Less time spent in court for Fulton police due to body cameras
FULTON - They're heralded by some as the answer as to how to stop anything like the Michael Brown shooting from ever happening again.
Across America, police departments are considering body cameras as a way to verify what actually happens during an officer's time on duty.
But the Fulton Police Department was looking into body cameras more than a year and a half ago, and has been using them for six months.
Chief of Police Steve Meyers said since then, he's seen the cameras saving his department time.
"Since we've been using the cameras, our officers have had to make less court appearances to clarify what did or didn't happen," he said. "We've also had less officer complaints, because it's hard for people to dispute what has happened on camera."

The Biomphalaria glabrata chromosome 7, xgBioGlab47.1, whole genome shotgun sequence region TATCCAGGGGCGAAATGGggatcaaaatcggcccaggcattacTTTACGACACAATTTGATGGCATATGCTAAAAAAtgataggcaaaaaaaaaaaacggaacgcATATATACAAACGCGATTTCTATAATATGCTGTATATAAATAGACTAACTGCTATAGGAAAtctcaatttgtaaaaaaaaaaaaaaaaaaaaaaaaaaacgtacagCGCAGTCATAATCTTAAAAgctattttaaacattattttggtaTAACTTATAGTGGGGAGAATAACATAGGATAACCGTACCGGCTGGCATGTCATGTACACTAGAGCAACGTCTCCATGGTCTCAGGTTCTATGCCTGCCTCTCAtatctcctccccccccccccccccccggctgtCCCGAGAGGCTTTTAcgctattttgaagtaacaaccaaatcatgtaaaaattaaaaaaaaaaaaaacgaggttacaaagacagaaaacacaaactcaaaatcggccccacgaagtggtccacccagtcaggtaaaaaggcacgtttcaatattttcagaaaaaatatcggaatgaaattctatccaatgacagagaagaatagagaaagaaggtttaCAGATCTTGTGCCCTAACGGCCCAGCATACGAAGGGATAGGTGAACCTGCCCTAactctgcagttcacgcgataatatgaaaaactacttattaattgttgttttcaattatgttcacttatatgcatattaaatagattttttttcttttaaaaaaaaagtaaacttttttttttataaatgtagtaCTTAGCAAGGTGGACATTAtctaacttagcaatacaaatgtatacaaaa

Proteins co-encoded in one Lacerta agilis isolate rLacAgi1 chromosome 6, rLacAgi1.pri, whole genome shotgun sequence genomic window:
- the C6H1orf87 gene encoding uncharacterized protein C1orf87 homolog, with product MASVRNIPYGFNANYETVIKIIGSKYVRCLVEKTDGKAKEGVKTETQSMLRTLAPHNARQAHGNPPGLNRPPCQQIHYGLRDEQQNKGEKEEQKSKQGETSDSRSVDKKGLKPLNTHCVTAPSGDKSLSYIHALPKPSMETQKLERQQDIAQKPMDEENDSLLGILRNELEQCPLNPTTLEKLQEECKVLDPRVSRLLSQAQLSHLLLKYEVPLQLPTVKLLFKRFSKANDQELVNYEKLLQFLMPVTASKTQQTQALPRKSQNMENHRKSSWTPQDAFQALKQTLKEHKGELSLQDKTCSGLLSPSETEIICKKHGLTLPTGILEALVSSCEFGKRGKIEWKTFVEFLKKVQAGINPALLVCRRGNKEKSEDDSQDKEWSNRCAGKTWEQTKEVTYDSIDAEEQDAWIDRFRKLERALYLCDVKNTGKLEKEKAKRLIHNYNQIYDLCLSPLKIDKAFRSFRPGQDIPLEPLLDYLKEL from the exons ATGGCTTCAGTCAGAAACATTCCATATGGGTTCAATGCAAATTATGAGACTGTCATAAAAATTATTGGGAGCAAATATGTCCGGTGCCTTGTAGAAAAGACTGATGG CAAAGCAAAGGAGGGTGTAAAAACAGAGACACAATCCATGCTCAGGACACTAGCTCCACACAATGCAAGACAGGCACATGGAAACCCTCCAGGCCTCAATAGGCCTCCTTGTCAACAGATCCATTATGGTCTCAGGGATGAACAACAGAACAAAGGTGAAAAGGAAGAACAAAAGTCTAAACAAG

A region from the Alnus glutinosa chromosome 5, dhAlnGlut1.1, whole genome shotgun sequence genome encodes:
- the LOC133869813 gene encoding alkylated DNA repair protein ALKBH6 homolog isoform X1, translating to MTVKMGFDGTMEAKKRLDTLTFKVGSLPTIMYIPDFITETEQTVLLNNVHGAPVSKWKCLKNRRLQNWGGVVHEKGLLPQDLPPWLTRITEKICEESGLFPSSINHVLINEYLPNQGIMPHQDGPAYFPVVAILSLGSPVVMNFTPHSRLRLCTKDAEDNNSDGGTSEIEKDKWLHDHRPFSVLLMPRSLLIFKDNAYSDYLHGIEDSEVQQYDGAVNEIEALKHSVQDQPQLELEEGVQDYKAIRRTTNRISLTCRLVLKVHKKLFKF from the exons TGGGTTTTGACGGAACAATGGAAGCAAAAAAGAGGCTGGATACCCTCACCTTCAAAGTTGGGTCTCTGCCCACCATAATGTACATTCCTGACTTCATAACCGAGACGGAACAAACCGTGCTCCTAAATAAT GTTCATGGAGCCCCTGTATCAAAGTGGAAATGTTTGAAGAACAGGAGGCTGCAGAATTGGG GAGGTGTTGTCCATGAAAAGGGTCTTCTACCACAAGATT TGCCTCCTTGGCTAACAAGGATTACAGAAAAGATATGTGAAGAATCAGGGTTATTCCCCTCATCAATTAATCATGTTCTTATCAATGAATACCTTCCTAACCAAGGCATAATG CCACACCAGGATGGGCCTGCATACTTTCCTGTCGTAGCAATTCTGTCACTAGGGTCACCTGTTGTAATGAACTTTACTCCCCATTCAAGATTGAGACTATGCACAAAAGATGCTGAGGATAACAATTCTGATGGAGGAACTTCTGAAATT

Meyers said each camera costs about $750.
He said his department chose the model of camera they did because it's simple to use.
"I didn't want my officers fumbling, or having to worry about turning a camera on, as they are getting out of the car," he said. "It's especially relevant when things get dangerous."
Meyers said the cameras are funded by a grant from the department's liability insurance company.
The department plans on doing a comprehensive review of the impact of using body cameras in about six months.